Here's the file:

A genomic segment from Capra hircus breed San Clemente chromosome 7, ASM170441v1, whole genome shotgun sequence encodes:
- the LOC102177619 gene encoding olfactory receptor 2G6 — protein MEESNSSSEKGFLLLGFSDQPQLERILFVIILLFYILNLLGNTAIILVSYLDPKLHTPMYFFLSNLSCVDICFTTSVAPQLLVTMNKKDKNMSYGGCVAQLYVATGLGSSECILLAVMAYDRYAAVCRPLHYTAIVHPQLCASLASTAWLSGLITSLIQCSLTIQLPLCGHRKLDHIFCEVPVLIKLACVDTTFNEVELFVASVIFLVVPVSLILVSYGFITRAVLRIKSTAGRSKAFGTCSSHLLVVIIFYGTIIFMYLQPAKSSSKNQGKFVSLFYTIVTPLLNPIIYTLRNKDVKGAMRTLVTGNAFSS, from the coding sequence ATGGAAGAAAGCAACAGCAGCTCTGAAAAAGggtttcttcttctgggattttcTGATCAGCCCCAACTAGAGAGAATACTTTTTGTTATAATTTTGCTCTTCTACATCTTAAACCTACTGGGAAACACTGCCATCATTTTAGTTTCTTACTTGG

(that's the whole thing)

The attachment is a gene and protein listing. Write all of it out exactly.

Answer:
A genomic segment from Capra hircus breed San Clemente chromosome 7, ASM170441v1, whole genome shotgun sequence encodes:
- the LOC102177619 gene encoding olfactory receptor 2G6 — protein MEESNSSSEKGFLLLGFSDQPQLERILFVIILLFYILNLLGNTAIILVSYLDPKLHTPMYFFLSNLSCVDICFTTSVAPQLLVTMNKKDKNMSYGGCVAQLYVATGLGSSECILLAVMAYDRYAAVCRPLHYTAIVHPQLCASLASTAWLSGLITSLIQCSLTIQLPLCGHRKLDHIFCEVPVLIKLACVDTTFNEVELFVASVIFLVVPVSLILVSYGFITRAVLRIKSTAGRSKAFGTCSSHLLVVIIFYGTIIFMYLQPAKSSSKNQGKFVSLFYTIVTPLLNPIIYTLRNKDVKGAMRTLVTGNAFSS, from the coding sequence ATGGAAGAAAGCAACAGCAGCTCTGAAAAAGggtttcttcttctgggattttcTGATCAGCCCCAACTAGAGAGAATACTTTTTGTTATAATTTTGCTCTTCTACATCTTAAACCTACTGGGAAACACTGCCATCATTTTAGTTTCTTACTTGG